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There are up to 60 species of daffodils, with many thousands of hybrids throughout the United States and Europe. These cream, yellow, or orange colored flowers bloom in early spring, usually in March or April. The flowers have trumpet shaped petals and can appear single or in groups. Part of the Amaryllidaceae family in the Narcissus genus, daffodils develop from ovoid bulbs that have brown papery membranes.
Daffodils, also called narcissus or jonquils, are popular flowers that often herald spring. All parts of the daffodil plant are poisonous if ingested, especially the bulbs, and can cause gastrointestinal, heart, and nervous system issues in horses.
Signs of a daffodil toxicity can range to few or no symptoms if only a small amount is ingested. If your horse has eaten a larger dose, much more severe symptoms involving multiple body systems can be seen. Symptoms include:
There are two types of daffodil poisoning seen in horses.
There are two main avenues of daffodil poisoning, internal ingestion and direct skin contact, and as such, there are two causes.
Internal ingestion poisoning is caused by various toxins contained in all parts of the daffodil plant. Lycorine, and at least 14 other alkaloids, are present in the highest amounts in the bulbs, but horses can also ingest toxic amounts in the berries, leaves, stems, and roots. The flowers themselves seem to be less toxic.
Direct skin poisoning is caused by calcium oxalate crystals that are needle sharp, and are found within the outer layers of the bulbs. Upon contact, they can pierce the skin and cause contact dermatitis. While horses do not routinely eat poisonous plants such as daffodils, there are times when ingestion can occur. These can include:
Diagnosis is generally based on symptoms and the known ingestion of daffodils. Bring a sample of the ingested plant to your veterinarian for positive identification and to help with a proper diagnosis.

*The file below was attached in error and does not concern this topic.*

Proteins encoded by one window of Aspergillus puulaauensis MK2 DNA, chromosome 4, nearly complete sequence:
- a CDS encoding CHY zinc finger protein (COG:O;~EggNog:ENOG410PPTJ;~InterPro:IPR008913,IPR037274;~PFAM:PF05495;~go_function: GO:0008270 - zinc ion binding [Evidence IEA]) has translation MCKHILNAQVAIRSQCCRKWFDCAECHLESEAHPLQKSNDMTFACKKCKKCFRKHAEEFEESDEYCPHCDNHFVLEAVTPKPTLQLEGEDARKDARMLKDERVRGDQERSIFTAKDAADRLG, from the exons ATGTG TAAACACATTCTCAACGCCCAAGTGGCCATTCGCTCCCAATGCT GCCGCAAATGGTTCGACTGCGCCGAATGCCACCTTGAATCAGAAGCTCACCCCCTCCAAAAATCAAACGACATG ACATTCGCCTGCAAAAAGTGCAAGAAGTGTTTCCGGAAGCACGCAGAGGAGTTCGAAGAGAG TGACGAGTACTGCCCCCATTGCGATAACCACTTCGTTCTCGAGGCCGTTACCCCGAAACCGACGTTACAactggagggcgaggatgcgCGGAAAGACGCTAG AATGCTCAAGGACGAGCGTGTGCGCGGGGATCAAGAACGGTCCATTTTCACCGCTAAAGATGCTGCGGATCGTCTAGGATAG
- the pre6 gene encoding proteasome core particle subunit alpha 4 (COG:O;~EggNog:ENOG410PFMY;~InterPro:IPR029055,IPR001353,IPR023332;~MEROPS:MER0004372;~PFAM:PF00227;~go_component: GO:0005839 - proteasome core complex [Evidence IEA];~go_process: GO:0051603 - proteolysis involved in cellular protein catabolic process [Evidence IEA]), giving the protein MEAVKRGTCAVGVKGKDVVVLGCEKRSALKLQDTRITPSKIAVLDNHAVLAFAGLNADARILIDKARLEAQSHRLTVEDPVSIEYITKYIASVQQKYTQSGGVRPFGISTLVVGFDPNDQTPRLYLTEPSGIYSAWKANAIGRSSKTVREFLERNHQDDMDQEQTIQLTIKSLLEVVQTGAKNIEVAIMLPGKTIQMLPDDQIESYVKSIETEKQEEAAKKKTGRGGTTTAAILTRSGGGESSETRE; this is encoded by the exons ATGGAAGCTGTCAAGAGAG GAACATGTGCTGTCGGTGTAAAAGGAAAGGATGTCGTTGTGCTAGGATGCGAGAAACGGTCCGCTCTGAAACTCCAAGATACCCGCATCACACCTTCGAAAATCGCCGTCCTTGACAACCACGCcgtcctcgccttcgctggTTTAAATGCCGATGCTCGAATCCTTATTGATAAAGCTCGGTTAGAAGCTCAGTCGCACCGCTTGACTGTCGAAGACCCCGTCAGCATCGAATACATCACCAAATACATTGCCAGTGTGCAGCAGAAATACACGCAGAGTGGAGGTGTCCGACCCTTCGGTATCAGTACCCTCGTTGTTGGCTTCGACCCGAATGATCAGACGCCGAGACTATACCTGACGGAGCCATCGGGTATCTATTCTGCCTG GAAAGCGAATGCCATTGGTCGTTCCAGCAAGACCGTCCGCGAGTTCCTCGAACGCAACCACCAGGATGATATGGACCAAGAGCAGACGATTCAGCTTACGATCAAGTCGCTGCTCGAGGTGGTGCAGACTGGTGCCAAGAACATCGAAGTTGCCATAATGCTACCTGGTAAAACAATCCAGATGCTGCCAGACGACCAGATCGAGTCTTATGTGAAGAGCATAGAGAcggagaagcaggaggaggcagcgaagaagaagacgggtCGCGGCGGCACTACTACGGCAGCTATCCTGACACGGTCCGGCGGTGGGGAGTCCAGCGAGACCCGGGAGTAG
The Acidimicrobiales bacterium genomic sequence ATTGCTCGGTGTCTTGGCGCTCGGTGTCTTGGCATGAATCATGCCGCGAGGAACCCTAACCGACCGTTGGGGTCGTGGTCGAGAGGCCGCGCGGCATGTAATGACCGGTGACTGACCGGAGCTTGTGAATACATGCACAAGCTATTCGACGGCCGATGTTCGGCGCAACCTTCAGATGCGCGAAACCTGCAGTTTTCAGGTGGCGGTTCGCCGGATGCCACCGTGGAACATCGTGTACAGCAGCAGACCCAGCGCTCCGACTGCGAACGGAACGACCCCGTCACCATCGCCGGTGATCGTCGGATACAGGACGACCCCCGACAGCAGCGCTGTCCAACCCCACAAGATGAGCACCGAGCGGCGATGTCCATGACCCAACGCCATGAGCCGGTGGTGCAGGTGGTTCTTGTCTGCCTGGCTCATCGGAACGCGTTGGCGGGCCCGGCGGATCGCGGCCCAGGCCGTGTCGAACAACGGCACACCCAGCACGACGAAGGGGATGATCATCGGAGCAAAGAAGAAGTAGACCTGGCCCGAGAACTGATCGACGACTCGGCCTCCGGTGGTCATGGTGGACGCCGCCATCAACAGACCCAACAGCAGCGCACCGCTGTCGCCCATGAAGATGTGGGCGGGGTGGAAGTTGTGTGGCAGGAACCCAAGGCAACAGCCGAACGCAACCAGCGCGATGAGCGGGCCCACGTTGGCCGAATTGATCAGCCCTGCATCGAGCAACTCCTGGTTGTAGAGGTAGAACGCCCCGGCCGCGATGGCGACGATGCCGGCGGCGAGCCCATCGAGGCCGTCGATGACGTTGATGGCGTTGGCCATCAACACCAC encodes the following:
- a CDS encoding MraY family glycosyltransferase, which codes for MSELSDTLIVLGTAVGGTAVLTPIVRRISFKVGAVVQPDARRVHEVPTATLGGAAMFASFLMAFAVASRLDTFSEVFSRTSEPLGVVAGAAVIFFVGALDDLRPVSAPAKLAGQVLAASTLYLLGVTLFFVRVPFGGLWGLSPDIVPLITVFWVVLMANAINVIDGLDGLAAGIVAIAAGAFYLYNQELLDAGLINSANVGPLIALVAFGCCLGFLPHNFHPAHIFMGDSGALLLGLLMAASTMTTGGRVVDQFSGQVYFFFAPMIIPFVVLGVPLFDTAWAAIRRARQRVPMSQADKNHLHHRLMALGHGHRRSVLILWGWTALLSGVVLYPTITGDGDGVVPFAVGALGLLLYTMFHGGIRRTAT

If you have not seen your horse ingest daffodils, a diagnosis can be more difficult. Your veterinarian will likely perform some tests to narrow down a cause of your horse’s symptoms, which can include a physical exam, blood work, serum testing, a urinalysis, and the examination of feces. The veterinarian may note plant material in the mouth of your horse. This viewing, along with the tests, can often find plant fragments or alkaloid components that can lead your veterinarian to diagnose a plant poisoning.
There is no specific treatment for daffodil poisoning, but rather, therapy is supportive and aims to treat the symptoms and stabilize your horse. Your first action should be to prevent further exposure to daffodils by either removing your horse from the plant area, or the plant from your horse’s area. This may mean taking your horse away from a contaminated pasture, or removing any feed or hay that has been contaminated with any parts of the daffodil plant.
Many daffodil ingestions result in few symptoms that will resolve on their own. Larger dose poisonings can be treated with fluid and electrolyte therapy, and anti-emetic drugs to help with nausea.
Skin irritations may be treated by applying a topical chlorhexidine soak to affected areas. Then, a topical astringent solution or a topical antimicrobial cream that is free of corticosteroids can be used.
Most cases of daffodil poisoning will either resolve on their own, or can be treated until your horse stabilizes. As long as toxic daffodils are removed from your horse’s diet, your horse should recover.
While daffodils are not a food of choice for most horses, accidental poisonings are always possible. Prevention remains the best way to ensure a poisoning does not occur. Ways to accomplish this include:
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